Recent data from the Centers for Disease Control and Prevention (CDC) that one in four Americans aged 18 to 24 had thoughts of suicide in the prior 30 days has mental health stakeholders reeling: How could the numbers be that high, even during a pandemic?
That question led Beacon Health Options to interview additional experts on suicide prevention.
The COVID-19 pandemic has taught you a lot about resilience as you work from home, while also managing your children, and possibly even educating them.
Consequently, you’ve learned a lot about yourself and your family. However, there may be one revelation that took you by surprise.
For those people who are both working and parenting from home, the COVID-19 pandemic has turned into the perfect storm.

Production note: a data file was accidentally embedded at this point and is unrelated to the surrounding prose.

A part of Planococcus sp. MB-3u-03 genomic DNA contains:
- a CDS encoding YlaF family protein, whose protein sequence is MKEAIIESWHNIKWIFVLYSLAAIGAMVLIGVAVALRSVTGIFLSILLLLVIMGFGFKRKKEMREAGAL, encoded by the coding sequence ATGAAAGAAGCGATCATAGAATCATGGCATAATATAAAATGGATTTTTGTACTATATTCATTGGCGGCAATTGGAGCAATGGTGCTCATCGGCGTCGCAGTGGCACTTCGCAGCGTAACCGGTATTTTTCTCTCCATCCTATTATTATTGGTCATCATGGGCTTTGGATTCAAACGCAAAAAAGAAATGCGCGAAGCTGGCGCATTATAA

Even during “normal” times, simultaneously being a spouse, parent and employee can feel difficult, and many may feel that they aren’t fulfilling those roles 100 percent.
The story of the New York City ER doctor who died by suicide has highlighted the stress frontline healthcare workers are experiencing during the COVID-19 pandemic.
Dr.Lorna Breen did not have a history of mental illness, according to her father, but after caring for patients and contracting the disease herself only to return to caring for patients, it all became too much.
The fear of the unknown. It’s a phrase we’ve all used, but during today’s COVID-19 pandemic, it’s a term that has adopted real meaning as none of us can be sure what the future holds.
We are living a true day-by-day existence, which runs counter to the human instinct to anticipate and plan.